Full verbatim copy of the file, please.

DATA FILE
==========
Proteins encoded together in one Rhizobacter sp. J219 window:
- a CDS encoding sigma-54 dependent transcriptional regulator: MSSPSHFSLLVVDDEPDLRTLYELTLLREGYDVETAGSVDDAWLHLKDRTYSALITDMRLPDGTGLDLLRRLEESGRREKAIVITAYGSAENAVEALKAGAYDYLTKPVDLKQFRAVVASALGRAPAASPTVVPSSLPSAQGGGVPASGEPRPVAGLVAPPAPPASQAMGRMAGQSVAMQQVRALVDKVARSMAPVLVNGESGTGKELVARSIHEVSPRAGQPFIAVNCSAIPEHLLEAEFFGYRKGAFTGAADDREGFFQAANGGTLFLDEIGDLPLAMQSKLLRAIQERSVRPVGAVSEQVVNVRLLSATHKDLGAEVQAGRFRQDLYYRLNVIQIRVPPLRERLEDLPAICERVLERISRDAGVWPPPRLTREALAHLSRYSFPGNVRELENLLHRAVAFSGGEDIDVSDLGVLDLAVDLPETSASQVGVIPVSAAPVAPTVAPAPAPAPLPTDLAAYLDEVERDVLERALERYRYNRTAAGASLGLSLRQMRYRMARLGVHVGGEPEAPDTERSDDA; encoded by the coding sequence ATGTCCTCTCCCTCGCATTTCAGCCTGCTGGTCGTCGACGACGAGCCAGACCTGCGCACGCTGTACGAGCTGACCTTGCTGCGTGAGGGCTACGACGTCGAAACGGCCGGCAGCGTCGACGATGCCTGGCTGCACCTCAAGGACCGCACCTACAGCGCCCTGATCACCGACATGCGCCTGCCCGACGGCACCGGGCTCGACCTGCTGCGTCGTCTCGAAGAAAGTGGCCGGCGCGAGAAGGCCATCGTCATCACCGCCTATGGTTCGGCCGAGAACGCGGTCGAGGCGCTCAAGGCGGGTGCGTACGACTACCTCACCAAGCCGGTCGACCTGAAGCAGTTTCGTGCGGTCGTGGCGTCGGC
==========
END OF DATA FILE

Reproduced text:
Proteins encoded together in one Rhizobacter sp. J219 window:
- a CDS encoding sigma-54 dependent transcriptional regulator: MSSPSHFSLLVVDDEPDLRTLYELTLLREGYDVETAGSVDDAWLHLKDRTYSALITDMRLPDGTGLDLLRRLEESGRREKAIVITAYGSAENAVEALKAGAYDYLTKPVDLKQFRAVVASALGRAPAASPTVVPSSLPSAQGGGVPASGEPRPVAGLVAPPAPPASQAMGRMAGQSVAMQQVRALVDKVARSMAPVLVNGESGTGKELVARSIHEVSPRAGQPFIAVNCSAIPEHLLEAEFFGYRKGAFTGAADDREGFFQAANGGTLFLDEIGDLPLAMQSKLLRAIQERSVRPVGAVSEQVVNVRLLSATHKDLGAEVQAGRFRQDLYYRLNVIQIRVPPLRERLEDLPAICERVLERISRDAGVWPPPRLTREALAHLSRYSFPGNVRELENLLHRAVAFSGGEDIDVSDLGVLDLAVDLPETSASQVGVIPVSAAPVAPTVAPAPAPAPLPTDLAAYLDEVERDVLERALERYRYNRTAAGASLGLSLRQMRYRMARLGVHVGGEPEAPDTERSDDA; encoded by the coding sequence ATGTCCTCTCCCTCGCATTTCAGCCTGCTGGTCGTCGACGACGAGCCAGACCTGCGCACGCTGTACGAGCTGACCTTGCTGCGTGAGGGCTACGACGTCGAAACGGCCGGCAGCGTCGACGATGCCTGGCTGCACCTCAAGGACCGCACCTACAGCGCCCTGATCACCGACATGCGCCTGCCCGACGGCACCGGGCTCGACCTGCTGCGTCGTCTCGAAGAAAGTGGCCGGCGCGAGAAGGCCATCGTCATCACCGCCTATGGTTCGGCCGAGAACGCGGTCGAGGCGCTCAAGGCGGGTGCGTACGACTACCTCACCAAGCCGGTCGACCTGAAGCAGTTTCGTGCGGTCGTGGCGTCGGC